12/05/2024 - A new species and a new venue

Haven't a clue where April went but at least some planned trips in May promised a few fishing opportunities. The first of these was the regular lads' weekend in Saunton Sands in North Devon and whilst the tides weren't ideal I threw some bits and bobs of tackle in the car to try and cover a few different eventualities. 

Early Saturday morning saw me heading to Ilfracombe pier in search of some mini-species. I arrived as the sun was rising above the headland, bathing Verity in golden morning light. The flood tide had already breached the lower part of the pier, so I started fishing from the steps to the upper deck. I'd brought two rods with me and started by throwing out a small metal jig in the hope of a pollack or an early mackerel. Half an hour later and fishless I switched to the other rod and dropped a mini two hook flapper baited with bits of salted rag down the side of one of the wooden pilings. Had to wait a few minutes for my first proper bite, resulting in a scrappy little ballan wrasse. 

Added a small rock goby before I was pushed onto the upper deck. However, bites continued to be slow in coming and I was on the verge of giving up when the tip jagged over and I lifted into what I thought was a snag, but with a bit of pressure the culprit came free and was brought up to the surface with little resistance. Was stunned when I swung it to hand to see it was a topknot, a real prize in LRF circles. Fairly common, but rarely caught, they are a proper little ambush predator. Perfectly camouflaged they are able to cling to vertical surfaces and even upside down on overhanging rocks and on the inside of caves, waiting to suck in any passing small fish and crustaceans with their exendable mouths. Took a quick photo and popped him back into his lair, allowing myself a quick fist pump in celebration. Carried on for a bit longer but didn't catch anything else. Not that I really cared as that ugly, but wacky little fish had made my morning! 

Got back in time to join the others in our coustomary walk over to Georgeham for a drink at The Rock. When we got back there was still a couple of hours to kill before dinner, so I hopped into the car and headed into Braunton for a quick session after the prolific, wild brownies that frequent the River Caen thaat runs throught the town. Fishing with just a small worm on a size 14, 0.5 gram jighead I dropped in at the fish ladder and made my way slowly upstream, flicking the baited hook into any likely spots whilst trying to avoiding the various bits of urban "furniture" as I went. As usual I had plenty of interest from the off, mostly from tiny little trout that pursued and nipped at the worm as it drifted downstream, causing me to curse as I missed bite after bite.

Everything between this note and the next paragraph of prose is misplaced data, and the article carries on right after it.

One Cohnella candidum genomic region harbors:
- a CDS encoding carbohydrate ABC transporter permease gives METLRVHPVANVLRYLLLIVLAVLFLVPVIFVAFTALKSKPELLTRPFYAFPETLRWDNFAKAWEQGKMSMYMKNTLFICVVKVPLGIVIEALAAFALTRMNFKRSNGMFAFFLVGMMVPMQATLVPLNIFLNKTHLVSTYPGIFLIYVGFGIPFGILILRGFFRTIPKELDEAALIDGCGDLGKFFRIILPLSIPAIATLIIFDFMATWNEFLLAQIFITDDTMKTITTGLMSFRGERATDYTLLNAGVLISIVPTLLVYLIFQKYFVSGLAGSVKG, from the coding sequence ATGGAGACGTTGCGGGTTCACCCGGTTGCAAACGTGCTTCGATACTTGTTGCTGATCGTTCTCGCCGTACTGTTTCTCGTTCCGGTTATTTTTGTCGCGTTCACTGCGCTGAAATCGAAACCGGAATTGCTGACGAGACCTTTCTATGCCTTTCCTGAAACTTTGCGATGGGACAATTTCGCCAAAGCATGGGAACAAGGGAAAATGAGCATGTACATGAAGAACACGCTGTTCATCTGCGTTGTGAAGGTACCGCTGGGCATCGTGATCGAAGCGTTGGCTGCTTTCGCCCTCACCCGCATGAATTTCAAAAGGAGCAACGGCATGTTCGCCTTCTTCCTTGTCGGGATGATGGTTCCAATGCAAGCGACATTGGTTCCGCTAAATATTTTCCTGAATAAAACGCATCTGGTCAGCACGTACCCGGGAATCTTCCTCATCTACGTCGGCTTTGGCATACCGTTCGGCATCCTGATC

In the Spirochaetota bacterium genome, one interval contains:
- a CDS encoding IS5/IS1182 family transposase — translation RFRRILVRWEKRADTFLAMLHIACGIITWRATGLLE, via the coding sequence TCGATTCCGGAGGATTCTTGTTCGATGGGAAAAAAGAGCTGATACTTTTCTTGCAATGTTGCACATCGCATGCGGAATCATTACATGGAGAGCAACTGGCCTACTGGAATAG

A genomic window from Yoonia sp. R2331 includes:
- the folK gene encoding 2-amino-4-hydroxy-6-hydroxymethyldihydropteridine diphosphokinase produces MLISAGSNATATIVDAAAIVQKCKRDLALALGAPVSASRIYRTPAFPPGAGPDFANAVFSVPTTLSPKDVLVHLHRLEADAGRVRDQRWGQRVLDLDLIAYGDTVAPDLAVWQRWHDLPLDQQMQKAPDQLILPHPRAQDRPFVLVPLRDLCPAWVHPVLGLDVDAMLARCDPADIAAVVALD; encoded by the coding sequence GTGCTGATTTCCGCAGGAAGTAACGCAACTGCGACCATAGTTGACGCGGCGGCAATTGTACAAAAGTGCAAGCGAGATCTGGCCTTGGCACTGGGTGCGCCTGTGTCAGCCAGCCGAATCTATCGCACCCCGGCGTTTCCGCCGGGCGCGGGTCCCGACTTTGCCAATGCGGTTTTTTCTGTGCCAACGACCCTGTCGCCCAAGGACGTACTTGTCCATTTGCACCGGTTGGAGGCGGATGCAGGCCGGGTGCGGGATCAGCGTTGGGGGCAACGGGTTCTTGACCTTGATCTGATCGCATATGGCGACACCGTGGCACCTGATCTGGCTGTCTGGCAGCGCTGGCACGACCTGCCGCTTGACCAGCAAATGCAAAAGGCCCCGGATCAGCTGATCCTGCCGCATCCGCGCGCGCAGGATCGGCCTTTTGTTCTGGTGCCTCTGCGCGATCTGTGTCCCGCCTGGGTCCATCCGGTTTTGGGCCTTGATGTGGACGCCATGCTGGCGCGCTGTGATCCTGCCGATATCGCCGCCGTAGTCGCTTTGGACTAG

However, every so often one of their bigger brethren managed to get a look in and by the time allotted time was up I'd managed to land a dozen, colourful spotties. Would have liked to have stayed longer, but the day was roundly off nicely with a huge fish supper at Squires instead. No fishing the following morning. Instead we got the paddleboards out and paddled from Crow Point, up the estuary and then all the way up the tidal part of the Caen to Velator Quay. Unfortunately, when we turned round to go back we found that the breeze had strengthened significantly and we had to battle against a headwind for most of the return journey. Was therefore a bit knackered when we eventually got back to the chalet, so after lunch most of us retired to our beds for a nap! 

Weather took a turn for the worst on Monday, coming in wet and windy, so we didn't hang about and were soon packed up and on our way home. However, after dropping my friend off in Bridgwater I decided to go and have a look at Portishead Marina, which is only about ten minutes from junction 19 of the M5. The venue had cropped up in a few videos on YouTube and there was definitely potential for a couple of different species I'd not had before, such as grey gurnard. 

When I arrived it was still very grey and gloomy, but at least the rain had eased of, so I grabbed the dropshot rod and some salted rag and went for a wander. Was surprised to see that the water quality wasn't that bad seeing as the marina is fed directly by the muddy Bristol Channel. The crabbing platform at the deep end of the marina looked to be a popular spot in the vidoes but it was locked off, so I carried on walking round until I spotted a chap sat float fishing with bread for mullet. Had a quick chat (always after local knowledge!) and it seemed that there was potential for basically anything to swim through the lock gates from the Channel, including bass, pollack, flounders and even gilthead bream. 

Walked on a bit further, eventually stopping near the main slipway. Dropping my rig down the side of the wall I soon started to get little rattles on the rod tip and after a couple of minutes I had my first fish, a fat rock goby. Added a couple more before landing a male black goby with his extravagant, sail-like dorsal fin. After catching half a dozen of each I upped sticks and headed down to the shallow end. There were plenty of small fish about in the margins, possibly bass fry or sand smelt, but rather than try for them I opted to try the small, stone pier on the far side of the marina. However, I couldn't tempt anything else and I was getting a bit twitchy about being stuck on the motorway at rush hour, so headed back to the car. 

An interesting venue and one I would definitely try again, although preferably when the sun is shining! Exmouth next weekend so more mini-species potential, tides permitting.